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World J Clin Oncol. 2014 Oct 10;5(4):781-91. doi: 10.5306/wjco.v5.i4.781.

Clinical and scientific impact of human papillomavirus on head and neck cancer.

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Jeffrey M Friedman, Mark J Stavas, Anthony J Cmelak, Department of Radiation Oncology, Vanderbilt University Medical Center, Nashville, TN 37232, United States.


Head and neck cancer (HNC) arises from the skull base to the clavicles and is the fifth most common cancer in the world by incidence. Historically, in the developed world HNC was associated with tobacco use and alcohol consumption, and the combination of the two produced a synergistic increase in risk. However, beginning in 1983, investigators have found a significant and growing proportion of HNC patients with human papillomavirus-positive (HPV) tumors who neither drank nor used tobacco. Since that time, there has been increased interest in the molecular biology of HPV-positive HNC. Multiple studies now show that HPV has shifted the epidemiological landscape and prognosis of head and neck squamous cell carcinoma (HNSCC). These studies provide strong evidence for improved survival outcomes in patients with HPV-positive HNSCC compared to those with HPV-negative HNSCC. In many reports, HPV status is the strongest predictor of locoregional control, disease specific survival and overall survival. In response to these findings, there has been significant interest in the best management of HPV-positive disease. Discussions within major cooperative groups consider new trials designed to maintain the current strong survival outcomes while reducing the long-term treatment-related toxicities. This review will highlight the epidemiological, clinical and molecular discoveries surrounding HPV-related HNSCC over the recent decades and we conclude by suggesting how these findings may guide future treatment approaches.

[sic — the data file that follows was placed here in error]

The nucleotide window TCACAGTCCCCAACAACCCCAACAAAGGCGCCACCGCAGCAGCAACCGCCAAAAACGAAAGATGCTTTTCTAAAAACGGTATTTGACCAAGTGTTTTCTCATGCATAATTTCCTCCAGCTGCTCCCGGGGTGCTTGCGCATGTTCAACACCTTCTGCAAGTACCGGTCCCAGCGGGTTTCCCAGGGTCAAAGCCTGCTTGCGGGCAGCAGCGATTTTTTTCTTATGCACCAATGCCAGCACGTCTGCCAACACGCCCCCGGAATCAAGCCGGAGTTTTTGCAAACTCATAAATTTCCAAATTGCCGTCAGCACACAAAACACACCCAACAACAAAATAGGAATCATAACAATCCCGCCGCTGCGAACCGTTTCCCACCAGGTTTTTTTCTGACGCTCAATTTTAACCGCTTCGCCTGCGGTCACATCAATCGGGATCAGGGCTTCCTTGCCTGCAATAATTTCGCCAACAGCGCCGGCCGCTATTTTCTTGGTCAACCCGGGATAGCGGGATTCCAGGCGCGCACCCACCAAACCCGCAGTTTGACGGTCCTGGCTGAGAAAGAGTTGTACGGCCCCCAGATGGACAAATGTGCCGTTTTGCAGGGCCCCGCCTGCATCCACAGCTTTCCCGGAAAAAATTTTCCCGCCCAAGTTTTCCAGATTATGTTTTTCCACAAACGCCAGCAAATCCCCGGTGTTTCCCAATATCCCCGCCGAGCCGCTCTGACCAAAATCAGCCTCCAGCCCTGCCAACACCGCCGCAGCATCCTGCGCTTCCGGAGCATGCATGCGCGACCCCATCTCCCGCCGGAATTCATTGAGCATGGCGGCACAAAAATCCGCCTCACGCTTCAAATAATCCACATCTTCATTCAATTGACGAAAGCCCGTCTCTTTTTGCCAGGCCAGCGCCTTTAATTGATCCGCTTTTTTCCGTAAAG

Chemotherapy; Head and neck cancer; Human papilloma virus; Molecular biology; Radiation; Squamous cell carcinoma

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